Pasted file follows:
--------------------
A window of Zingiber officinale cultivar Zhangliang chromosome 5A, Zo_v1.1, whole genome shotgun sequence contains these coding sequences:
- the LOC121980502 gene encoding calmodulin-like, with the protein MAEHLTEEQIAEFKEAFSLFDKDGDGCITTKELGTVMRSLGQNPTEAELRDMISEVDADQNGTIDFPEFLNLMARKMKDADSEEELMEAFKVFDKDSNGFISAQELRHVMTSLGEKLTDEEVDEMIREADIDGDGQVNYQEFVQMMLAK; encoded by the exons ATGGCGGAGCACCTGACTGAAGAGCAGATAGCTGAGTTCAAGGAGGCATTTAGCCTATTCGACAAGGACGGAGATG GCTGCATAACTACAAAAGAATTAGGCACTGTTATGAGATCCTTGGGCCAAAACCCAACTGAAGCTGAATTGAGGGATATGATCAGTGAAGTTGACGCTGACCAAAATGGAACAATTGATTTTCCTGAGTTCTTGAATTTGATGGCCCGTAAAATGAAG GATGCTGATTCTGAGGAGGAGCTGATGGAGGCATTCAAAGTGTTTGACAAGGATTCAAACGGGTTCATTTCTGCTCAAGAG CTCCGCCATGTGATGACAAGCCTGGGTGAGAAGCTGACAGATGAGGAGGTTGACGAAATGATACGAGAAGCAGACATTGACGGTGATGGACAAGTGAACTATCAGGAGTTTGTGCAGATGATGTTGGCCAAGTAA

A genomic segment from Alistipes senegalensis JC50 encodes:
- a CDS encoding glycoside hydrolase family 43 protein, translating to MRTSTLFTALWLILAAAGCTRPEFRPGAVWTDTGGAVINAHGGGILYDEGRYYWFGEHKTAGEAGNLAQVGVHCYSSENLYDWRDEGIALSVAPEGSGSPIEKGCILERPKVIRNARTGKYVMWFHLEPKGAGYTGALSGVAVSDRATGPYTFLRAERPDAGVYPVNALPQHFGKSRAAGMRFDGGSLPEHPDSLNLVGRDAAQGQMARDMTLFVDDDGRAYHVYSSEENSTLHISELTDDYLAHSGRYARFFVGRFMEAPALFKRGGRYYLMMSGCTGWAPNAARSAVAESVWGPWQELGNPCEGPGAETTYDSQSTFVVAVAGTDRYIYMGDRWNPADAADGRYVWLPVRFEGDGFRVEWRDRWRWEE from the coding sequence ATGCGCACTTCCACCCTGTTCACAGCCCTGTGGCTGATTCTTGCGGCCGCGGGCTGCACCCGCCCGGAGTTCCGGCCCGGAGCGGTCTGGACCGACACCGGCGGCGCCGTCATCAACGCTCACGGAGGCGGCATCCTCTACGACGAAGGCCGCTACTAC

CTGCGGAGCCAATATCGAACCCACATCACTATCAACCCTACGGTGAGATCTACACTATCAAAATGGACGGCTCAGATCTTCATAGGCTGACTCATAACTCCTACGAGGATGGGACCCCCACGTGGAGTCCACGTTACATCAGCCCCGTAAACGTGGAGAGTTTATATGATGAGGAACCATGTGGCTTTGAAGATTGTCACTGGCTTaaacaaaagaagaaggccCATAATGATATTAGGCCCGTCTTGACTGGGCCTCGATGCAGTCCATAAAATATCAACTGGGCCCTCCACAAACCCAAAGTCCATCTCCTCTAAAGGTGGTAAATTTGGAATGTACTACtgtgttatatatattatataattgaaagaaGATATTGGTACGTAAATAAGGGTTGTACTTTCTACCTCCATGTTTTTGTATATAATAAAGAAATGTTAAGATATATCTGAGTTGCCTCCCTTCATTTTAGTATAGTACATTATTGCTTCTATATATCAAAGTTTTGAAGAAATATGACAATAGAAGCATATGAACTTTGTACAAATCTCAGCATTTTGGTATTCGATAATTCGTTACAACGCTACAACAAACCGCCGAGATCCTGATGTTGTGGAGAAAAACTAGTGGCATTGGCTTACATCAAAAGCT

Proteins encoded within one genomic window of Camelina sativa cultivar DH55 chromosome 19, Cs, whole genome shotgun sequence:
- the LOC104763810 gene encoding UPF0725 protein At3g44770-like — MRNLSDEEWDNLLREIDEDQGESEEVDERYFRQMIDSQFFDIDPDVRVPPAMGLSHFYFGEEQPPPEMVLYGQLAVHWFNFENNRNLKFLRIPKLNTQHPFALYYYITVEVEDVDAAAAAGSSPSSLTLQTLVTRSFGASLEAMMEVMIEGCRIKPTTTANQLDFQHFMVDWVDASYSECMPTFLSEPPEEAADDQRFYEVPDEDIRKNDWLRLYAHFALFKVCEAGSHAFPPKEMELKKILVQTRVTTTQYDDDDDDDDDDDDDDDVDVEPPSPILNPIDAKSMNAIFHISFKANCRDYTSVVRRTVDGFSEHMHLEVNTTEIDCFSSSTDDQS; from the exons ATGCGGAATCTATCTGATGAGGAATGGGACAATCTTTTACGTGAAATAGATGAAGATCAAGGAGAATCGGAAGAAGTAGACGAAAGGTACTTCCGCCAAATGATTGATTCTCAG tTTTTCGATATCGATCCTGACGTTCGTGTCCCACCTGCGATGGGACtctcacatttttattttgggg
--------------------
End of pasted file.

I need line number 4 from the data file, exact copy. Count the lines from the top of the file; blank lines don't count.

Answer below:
- a CDS encoding glycoside hydrolase family 43 protein, translating to MRTSTLFTALWLILAAAGCTRPEFRPGAVWTDTGGAVINAHGGGILYDEGRYYWFGEHKTAGEAGNLAQVGVHCYSSENLYDWRDEGIALSVAPEGSGSPIEKGCILERPKVIRNARTGKYVMWFHLEPKGAGYTGALSGVAVSDRATGPYTFLRAERPDAGVYPVNALPQHFGKSRAAGMRFDGGSLPEHPDSLNLVGRDAAQGQMARDMTLFVDDDGRAYHVYSSEENSTLHISELTDDYLAHSGRYARFFVGRFMEAPALFKRGGRYYLMMSGCTGWAPNAARSAVAESVWGPWQELGNPCEGPGAETTYDSQSTFVVAVAGTDRYIYMGDRWNPADAADGRYVWLPVRFEGDGFRVEWRDRWRWEE from the coding sequence ATGCGCACTTCCACCCTGTTCACAGCCCTGTGGCTGATTCTTGCGGCCGCGGGCTGCACCCGCCCGGAGTTCCGGCCCGGAGCGGTCTGGACCGACACCGGCGGCGCCGTCATCAACGCTCACGGAGGCGGCATCCTCTACGACGAAGGCCGCTACTAC